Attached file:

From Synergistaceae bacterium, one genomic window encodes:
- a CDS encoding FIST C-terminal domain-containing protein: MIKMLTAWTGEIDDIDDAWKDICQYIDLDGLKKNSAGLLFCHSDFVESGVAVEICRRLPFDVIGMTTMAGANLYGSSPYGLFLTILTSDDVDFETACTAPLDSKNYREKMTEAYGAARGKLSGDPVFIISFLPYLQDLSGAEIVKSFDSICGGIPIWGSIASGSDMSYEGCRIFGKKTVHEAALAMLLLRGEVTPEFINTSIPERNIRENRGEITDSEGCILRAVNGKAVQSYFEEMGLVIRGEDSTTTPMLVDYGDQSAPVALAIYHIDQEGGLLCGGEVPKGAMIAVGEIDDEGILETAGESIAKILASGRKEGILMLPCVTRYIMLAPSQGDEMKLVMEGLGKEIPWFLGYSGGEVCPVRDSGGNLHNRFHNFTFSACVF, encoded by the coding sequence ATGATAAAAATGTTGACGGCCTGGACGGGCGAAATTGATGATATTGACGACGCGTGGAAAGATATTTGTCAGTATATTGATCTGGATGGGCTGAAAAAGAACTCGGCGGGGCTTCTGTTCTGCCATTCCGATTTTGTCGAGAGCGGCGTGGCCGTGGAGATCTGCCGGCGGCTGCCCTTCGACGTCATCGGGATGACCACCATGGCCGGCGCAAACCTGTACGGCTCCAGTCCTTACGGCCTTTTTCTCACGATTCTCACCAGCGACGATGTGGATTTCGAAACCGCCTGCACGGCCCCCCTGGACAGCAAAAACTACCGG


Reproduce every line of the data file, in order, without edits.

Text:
From Synergistaceae bacterium, one genomic window encodes:
- a CDS encoding FIST C-terminal domain-containing protein: MIKMLTAWTGEIDDIDDAWKDICQYIDLDGLKKNSAGLLFCHSDFVESGVAVEICRRLPFDVIGMTTMAGANLYGSSPYGLFLTILTSDDVDFETACTAPLDSKNYREKMTEAYGAARGKLSGDPVFIISFLPYLQDLSGAEIVKSFDSICGGIPIWGSIASGSDMSYEGCRIFGKKTVHEAALAMLLLRGEVTPEFINTSIPERNIRENRGEITDSEGCILRAVNGKAVQSYFEEMGLVIRGEDSTTTPMLVDYGDQSAPVALAIYHIDQEGGLLCGGEVPKGAMIAVGEIDDEGILETAGESIAKILASGRKEGILMLPCVTRYIMLAPSQGDEMKLVMEGLGKEIPWFLGYSGGEVCPVRDSGGNLHNRFHNFTFSACVF, encoded by the coding sequence ATGATAAAAATGTTGACGGCCTGGACGGGCGAAATTGATGATATTGACGACGCGTGGAAAGATATTTGTCAGTATATTGATCTGGATGGGCTGAAAAAGAACTCGGCGGGGCTTCTGTTCTGCCATTCCGATTTTGTCGAGAGCGGCGTGGCCGTGGAGATCTGCCGGCGGCTGCCCTTCGACGTCATCGGGATGACCACCATGGCCGGCGCAAACCTGTACGGCTCCAGTCCTTACGGCCTTTTTCTCACGATTCTCACCAGCGACGATGTGGATTTCGAAACCGCCTGCACGGCCCCCCTGGACAGCAAAAACTACCGG